For his third album, Orion, Ken Baird decided to put the name of singer Sue Fraser beside his. It could be viewed as an indicator of the importance the song has taken over the years in his work, replacing his long instrumental pieces. A change for the better, one might add, and for two main reasons: the first is Baird's magnificent ability to craft unforgettable aerial melodies, a skill he learned from listening to Mike Oldfield; the second is Sue Fraser's beautiful voice, which got even stronger since the recording of Baird's Fields and is now fully featured. While on the previous album Baird was restricted to backing vocal appearances, she now sings lead on four of the seven tracks. Fraser's voice calls for a reference to Renaissance's Annie Haslam and, with Orion, one can't help but feel there hadn't been such a well-matched team of songwriter and singer since the heyday of Renaissance. The remaining tracks are sung by Baird, who still does a good job. Musically speaking, Orion continues in the same direction as Fields: short prog-oriented piano and keyboard-driven pop songs with a strong Oldfield feel in the melodies and arrangements (especially the electric guitar lines), with a couple of longer and more symphonic numbers. The title track would have gained from a better guitarist and a better mix (it lacks bass in some sections) and the very abrupt and frustrating end of "Shadow Walls" is highly questionable, but songs like "Dolphins" and "Waving Goodbye" are splendid pop-prog gems. Orion is less substantial than Fields (both in terms of length and writing), but Fraser's voice taking center stage is one giant redeeming factor.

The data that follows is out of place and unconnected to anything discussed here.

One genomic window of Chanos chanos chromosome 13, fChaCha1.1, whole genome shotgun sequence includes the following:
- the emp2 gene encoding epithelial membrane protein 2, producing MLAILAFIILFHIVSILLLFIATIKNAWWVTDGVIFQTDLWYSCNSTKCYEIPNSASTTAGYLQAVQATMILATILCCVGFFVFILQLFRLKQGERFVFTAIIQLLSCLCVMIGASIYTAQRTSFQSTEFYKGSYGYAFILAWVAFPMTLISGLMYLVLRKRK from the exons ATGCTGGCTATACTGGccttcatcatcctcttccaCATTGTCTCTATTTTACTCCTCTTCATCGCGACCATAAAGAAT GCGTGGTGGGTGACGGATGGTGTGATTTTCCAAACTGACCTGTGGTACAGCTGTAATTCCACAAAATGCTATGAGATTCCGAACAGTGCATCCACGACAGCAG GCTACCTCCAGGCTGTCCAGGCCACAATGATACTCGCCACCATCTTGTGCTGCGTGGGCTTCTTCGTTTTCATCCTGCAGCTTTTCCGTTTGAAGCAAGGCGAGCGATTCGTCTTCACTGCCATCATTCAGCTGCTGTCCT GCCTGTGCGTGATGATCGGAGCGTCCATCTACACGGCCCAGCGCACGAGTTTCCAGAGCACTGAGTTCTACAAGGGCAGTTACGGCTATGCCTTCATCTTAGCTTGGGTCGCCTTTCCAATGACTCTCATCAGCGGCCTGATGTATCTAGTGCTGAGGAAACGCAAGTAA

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AllMusic Review by François Couture